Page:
Gender-Aware Disaster Care: Issues and Interventions in Supplies, Services, Triage and Treatment
August 2010 (VOL. 28, NO. 2)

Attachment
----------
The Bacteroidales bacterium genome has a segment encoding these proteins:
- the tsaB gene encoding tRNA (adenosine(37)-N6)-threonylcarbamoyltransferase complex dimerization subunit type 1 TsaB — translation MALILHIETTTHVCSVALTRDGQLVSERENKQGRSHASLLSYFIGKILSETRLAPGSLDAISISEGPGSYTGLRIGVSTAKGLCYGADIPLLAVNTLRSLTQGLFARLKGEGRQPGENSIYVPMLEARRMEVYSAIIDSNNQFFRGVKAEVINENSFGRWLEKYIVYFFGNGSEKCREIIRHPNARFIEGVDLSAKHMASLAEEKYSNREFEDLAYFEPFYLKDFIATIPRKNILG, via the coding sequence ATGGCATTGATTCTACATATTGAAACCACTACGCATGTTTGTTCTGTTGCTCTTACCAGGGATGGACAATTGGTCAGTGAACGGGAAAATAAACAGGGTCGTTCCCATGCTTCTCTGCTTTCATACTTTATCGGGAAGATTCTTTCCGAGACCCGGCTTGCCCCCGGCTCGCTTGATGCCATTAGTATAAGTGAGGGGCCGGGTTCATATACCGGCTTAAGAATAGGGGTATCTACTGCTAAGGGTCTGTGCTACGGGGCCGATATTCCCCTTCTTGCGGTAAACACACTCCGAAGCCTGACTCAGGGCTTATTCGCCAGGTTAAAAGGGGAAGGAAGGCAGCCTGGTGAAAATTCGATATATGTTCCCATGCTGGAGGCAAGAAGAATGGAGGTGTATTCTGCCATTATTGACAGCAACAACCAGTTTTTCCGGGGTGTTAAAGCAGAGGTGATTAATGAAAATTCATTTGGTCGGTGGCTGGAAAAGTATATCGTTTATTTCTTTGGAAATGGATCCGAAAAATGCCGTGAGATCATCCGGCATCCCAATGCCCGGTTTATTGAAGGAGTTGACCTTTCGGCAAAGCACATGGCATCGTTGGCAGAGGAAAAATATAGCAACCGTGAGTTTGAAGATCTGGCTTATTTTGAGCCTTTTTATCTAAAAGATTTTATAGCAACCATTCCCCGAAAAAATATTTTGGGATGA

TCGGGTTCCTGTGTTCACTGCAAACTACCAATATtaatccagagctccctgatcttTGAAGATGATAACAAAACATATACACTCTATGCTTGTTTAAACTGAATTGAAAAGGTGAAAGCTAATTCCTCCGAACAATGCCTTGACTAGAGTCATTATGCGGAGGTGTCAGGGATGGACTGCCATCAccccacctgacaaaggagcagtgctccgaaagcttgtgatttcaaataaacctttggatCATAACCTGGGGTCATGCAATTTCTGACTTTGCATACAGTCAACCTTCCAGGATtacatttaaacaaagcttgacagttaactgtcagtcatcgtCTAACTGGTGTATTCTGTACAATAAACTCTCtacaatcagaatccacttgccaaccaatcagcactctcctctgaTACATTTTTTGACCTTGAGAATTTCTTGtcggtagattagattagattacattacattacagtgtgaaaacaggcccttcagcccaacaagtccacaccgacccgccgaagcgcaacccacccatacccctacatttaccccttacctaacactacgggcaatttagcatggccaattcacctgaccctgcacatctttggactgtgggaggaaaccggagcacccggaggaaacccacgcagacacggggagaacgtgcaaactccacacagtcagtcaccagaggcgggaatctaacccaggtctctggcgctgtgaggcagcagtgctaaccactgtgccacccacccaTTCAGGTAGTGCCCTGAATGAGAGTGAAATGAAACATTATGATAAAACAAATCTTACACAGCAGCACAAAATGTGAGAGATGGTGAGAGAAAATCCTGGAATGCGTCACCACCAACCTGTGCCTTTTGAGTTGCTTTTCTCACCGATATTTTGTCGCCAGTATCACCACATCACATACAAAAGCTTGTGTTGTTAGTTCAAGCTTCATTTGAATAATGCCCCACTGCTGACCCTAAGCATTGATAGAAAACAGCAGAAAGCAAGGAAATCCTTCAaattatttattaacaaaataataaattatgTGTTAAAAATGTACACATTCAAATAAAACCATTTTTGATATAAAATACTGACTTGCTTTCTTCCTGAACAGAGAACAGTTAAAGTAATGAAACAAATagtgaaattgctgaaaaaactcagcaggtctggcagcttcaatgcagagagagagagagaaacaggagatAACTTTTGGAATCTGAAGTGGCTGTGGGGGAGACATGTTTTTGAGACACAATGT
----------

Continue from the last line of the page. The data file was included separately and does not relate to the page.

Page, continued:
Many non-medical policy makers, planners and response teams have in the past assumed the mass post-disaster population to be homogenous, and have staged disaster shelters and services that overlooked the specific needs of women. This has led to unnecessary suffering, discomfort and slower recoveries for female disaster victims. This research seeks to not only identify gender disparities in disasters, but also socially constructed and biological differences in health and behavior, and to emphasize interventions that could significantly reduce long-term care costs and recoveries. It is the authors’ contention that proactive “Gender-Aware Disaster Care”—coupled with supplies, services, triage and treatment—would facilitate more efficient interventions in mitigation, needs assessment, care and recovery for women and their families. Thus this work can make significant contributions to gender-aware disaster care and policies, especially among first responders, emergency managers, EMS crews and volunteer organizations that stage and provide shelter and services to evacuees.